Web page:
My notes from the Thomas-Miller Debate (oral) on Footwashing

In Jno.13, were they in worship at this time? They were in a
worship service when Jesus washed their feet.
Answer: Emphatic no. They were not engaged in public worship when
Jesus washed their feet. They had just observed the Passover,
washing of the feet had to do with purifying themselves for that
feast (Jno.11:55). They had already purified themselves by bathing.
Jno.13:10: their feet had become defiled again by walking to the
upper room. Peter, you have already been bathed all over, you just
need to wash your feet.

"You ought to wash one another's feet." Ought is a command. 
Answer But where does Jesus say you ought to do it? Where does
Jesus say that it is to be done when the church comes together for
public worship.

Gave us an example. We all know what an example is.
Answer: Where did He give us an example to do it in public worship;
that is the issue.
Thomas: we have no more right to put footwashing into the public
worship than the Pharisees did to make the washing of hands a
religious ceremony. He wants to put footwashing where God never put
it. Jesus rebuked them for binding the washing of hands as an act
of worship.

When feet were washed in Bible times, there was something on the
feet that needed to be washed off.

There is no relationship between the Lord's Supper, and the washing
of their feet. There is no mention in Jno. 13 of the Lords Supper;
there is no mention of the other Gospel accounts of feet washing.
In fact there is no passage that mentions the washing of feet and
the Lord's Supper together.
     Acts 20:7-came together on the first day of the week to break
bread. No mention of foot washing.

Washing of feet from the beginning is an act of kindness, of
service that was rendered. 1 Tim. 5:10: widow: lodged strangers,
every good work, If washing of feet was done as public worship in
connection with the Lord's Supper, she would have washed the saints
feet. He would have no need to mention that. He would just as well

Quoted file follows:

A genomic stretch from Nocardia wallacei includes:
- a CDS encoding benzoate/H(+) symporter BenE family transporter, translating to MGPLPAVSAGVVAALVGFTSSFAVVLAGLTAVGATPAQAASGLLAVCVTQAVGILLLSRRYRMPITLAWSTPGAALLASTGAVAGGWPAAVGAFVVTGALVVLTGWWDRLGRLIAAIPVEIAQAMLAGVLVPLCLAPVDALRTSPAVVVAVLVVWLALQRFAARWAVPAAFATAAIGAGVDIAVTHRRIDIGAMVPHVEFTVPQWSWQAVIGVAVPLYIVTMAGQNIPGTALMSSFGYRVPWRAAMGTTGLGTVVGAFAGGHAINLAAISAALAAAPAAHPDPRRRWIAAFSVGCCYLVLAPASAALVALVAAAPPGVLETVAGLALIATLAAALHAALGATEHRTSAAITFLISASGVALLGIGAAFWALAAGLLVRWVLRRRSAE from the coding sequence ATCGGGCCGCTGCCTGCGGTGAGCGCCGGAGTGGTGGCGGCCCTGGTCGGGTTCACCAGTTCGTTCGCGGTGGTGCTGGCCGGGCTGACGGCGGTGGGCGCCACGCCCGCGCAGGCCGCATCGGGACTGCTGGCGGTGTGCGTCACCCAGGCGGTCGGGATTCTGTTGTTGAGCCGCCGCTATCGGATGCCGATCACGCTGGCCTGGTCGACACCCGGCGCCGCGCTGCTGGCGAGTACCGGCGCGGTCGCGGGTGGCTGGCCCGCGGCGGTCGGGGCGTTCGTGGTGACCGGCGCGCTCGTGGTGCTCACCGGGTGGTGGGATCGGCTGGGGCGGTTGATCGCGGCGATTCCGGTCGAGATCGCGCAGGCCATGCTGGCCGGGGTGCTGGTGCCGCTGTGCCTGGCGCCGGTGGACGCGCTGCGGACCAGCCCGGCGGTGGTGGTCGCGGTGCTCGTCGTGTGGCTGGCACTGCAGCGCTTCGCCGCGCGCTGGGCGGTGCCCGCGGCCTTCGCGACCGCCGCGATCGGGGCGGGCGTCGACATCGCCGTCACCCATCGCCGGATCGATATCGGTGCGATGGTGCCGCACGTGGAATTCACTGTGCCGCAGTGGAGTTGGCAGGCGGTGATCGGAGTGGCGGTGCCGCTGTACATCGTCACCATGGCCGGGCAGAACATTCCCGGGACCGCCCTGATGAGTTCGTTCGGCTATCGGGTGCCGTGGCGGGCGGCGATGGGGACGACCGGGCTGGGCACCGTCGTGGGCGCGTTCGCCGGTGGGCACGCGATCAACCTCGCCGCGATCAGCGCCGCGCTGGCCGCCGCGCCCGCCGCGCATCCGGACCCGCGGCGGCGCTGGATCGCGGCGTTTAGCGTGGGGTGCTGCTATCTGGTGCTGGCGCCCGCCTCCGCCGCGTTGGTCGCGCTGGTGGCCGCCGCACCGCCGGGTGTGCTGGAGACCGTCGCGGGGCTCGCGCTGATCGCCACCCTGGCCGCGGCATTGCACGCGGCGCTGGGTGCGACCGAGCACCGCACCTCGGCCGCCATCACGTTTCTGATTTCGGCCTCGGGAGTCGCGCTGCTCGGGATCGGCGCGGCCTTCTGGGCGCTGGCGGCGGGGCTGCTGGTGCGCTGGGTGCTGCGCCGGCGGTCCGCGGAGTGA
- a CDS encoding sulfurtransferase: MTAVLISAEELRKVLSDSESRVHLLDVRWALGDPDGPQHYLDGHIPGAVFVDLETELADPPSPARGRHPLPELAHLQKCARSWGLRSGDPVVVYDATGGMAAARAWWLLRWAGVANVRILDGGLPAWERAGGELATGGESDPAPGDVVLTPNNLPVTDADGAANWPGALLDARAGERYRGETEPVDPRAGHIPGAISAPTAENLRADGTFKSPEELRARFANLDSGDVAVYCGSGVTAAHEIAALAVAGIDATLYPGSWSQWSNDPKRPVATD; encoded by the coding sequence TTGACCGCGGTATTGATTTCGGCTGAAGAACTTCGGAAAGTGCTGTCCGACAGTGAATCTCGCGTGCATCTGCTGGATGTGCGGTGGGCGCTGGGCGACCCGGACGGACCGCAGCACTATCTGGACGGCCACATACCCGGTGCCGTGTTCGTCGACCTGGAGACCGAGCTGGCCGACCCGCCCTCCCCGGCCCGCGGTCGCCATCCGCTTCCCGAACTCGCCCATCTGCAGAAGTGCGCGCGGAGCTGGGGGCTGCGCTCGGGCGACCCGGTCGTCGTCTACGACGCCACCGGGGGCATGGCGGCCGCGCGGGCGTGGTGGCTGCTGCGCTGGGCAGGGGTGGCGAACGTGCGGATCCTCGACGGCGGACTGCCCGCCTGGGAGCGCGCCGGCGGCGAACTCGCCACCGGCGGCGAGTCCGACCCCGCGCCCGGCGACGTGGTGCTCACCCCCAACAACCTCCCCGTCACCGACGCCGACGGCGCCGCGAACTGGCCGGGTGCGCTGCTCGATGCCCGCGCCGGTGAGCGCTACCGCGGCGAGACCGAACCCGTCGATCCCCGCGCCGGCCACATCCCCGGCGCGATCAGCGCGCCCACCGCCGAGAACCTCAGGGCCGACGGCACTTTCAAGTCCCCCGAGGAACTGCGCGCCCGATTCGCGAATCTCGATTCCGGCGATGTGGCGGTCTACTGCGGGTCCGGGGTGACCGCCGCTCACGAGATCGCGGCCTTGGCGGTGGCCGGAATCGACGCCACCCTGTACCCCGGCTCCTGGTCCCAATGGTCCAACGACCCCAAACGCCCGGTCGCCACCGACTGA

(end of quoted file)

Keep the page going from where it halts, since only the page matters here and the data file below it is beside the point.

have said, If she has taken the Lord's supper, given of her means.
These things belong to the public worship. Feetwashing does not. 
     Perhaps she washed the feet when she lodged them. Individual,
home service, act of kindness. Nowhere as an act of public worship.
Washing of feet takes place in the same place as lodging strangers
     Why take one of these as a public act of worship, and then
leave the others where they are, as home duties.

     When they came into the house they would take their shoes off.
When they came into the house they would wash their feet. Because
Simon failed to do this Jesus rebuked him. Lk.7:34.


1 Sam. 25 A case of one washing the feet of others. Jesus was not
instituting something new.

The Lord's Supper was to be eaten each 1st day of the week. How
often are feet to be washed?

Must distinguish between acts of service and acts of worship. Not
everything that Jesus did was an act of worship: turning over
tables. Telling disciples where to catch fish.

Jno.14:26: H.S. would bring to their minds all that Jesus had
commanded them. Where did H.S. ever bring to their remembrance
anything about washing feet as an act of public worship.

                        Biblical History

Gen. 19:2 Lot's house
Gen.24:32 servant who went to get wife for Isaac
Ex.30:19; 40:31
1 Sam. 25:41: Abigail: let thine handmade be
Psa.58:10: Symbolic
Song of S. 5:3
N.T> Lk.7: House of Simon: rebuked Simon for not offering him water
when he came in. All of these passages are before Jesus washed the
feet of the disciples. Jesus did not institute the washing of feet.
This had been practiced through the years.
1 Tim. 5:10

If you have corrections, questions, comments or suggestions about these questions and answers, please contact Leon Mauldin directly at